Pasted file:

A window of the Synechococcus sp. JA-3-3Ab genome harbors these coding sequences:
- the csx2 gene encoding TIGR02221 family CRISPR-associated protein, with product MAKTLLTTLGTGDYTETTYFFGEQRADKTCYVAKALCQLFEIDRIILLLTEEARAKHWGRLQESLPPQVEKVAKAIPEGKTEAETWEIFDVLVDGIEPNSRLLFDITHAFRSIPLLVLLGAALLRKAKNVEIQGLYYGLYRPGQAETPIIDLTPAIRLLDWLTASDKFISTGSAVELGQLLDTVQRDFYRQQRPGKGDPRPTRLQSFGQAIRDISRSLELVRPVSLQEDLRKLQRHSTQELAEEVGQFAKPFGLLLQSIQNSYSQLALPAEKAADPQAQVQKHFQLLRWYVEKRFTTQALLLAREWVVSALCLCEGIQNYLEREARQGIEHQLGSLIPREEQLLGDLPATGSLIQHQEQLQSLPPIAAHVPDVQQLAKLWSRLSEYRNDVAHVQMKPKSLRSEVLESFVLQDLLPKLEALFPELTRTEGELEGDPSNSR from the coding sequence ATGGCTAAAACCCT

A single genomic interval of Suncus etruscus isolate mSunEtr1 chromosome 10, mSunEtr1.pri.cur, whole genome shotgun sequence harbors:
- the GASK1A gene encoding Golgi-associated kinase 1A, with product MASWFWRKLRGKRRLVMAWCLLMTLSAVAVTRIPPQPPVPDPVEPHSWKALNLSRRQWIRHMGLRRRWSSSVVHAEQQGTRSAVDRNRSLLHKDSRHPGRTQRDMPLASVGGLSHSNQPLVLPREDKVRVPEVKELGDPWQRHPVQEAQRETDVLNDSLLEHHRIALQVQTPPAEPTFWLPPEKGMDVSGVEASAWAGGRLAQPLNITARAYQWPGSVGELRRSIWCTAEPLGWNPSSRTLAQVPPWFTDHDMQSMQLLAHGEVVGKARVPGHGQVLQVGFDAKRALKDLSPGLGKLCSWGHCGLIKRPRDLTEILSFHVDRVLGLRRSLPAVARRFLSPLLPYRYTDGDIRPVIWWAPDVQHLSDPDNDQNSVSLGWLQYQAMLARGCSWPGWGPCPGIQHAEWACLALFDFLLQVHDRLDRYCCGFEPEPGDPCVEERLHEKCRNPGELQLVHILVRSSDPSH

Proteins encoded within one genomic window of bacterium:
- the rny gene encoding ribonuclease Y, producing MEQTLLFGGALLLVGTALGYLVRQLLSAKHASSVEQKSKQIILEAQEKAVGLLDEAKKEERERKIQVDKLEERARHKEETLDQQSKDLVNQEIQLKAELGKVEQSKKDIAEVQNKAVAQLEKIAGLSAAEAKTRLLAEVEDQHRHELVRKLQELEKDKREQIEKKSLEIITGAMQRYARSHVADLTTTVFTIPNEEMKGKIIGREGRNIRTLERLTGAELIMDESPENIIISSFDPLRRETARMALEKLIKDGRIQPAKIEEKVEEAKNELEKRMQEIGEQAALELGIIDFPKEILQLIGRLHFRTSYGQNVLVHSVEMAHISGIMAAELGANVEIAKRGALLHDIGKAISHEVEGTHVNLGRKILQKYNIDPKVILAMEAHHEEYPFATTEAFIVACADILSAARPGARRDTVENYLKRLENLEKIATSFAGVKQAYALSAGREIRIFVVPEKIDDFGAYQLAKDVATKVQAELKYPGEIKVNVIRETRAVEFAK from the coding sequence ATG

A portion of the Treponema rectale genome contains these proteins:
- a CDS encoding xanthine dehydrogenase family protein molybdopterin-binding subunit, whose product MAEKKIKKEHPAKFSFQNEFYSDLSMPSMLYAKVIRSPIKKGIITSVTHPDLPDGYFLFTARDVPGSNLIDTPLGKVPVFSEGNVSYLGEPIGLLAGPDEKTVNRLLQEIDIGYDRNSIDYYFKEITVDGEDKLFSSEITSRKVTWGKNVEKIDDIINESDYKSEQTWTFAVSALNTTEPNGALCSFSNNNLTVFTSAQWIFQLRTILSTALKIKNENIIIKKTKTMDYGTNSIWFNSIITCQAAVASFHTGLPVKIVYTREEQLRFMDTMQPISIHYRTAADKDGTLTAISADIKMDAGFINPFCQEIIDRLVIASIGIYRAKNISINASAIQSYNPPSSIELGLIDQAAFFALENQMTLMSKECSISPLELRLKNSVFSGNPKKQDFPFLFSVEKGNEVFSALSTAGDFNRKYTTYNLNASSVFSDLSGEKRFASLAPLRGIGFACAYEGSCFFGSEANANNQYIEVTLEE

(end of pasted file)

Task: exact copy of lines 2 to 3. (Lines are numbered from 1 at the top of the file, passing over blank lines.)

- the csx2 gene encoding TIGR02221 family CRISPR-associated protein, with product MAKTLLTTLGTGDYTETTYFFGEQRADKTCYVAKALCQLFEIDRIILLLTEEARAKHWGRLQESLPPQVEKVAKAIPEGKTEAETWEIFDVLVDGIEPNSRLLFDITHAFRSIPLLVLLGAALLRKAKNVEIQGLYYGLYRPGQAETPIIDLTPAIRLLDWLTASDKFISTGSAVELGQLLDTVQRDFYRQQRPGKGDPRPTRLQSFGQAIRDISRSLELVRPVSLQEDLRKLQRHSTQELAEEVGQFAKPFGLLLQSIQNSYSQLALPAEKAADPQAQVQKHFQLLRWYVEKRFTTQALLLAREWVVSALCLCEGIQNYLEREARQGIEHQLGSLIPREEQLLGDLPATGSLIQHQEQLQSLPPIAAHVPDVQQLAKLWSRLSEYRNDVAHVQMKPKSLRSEVLESFVLQDLLPKLEALFPELTRTEGELEGDPSNSR from the coding sequence ATGGCTAAAACCCT

A single genomic interval of Suncus etruscus isolate mSunEtr1 chromosome 10, mSunEtr1.pri.cur, whole genome shotgun sequence harbors: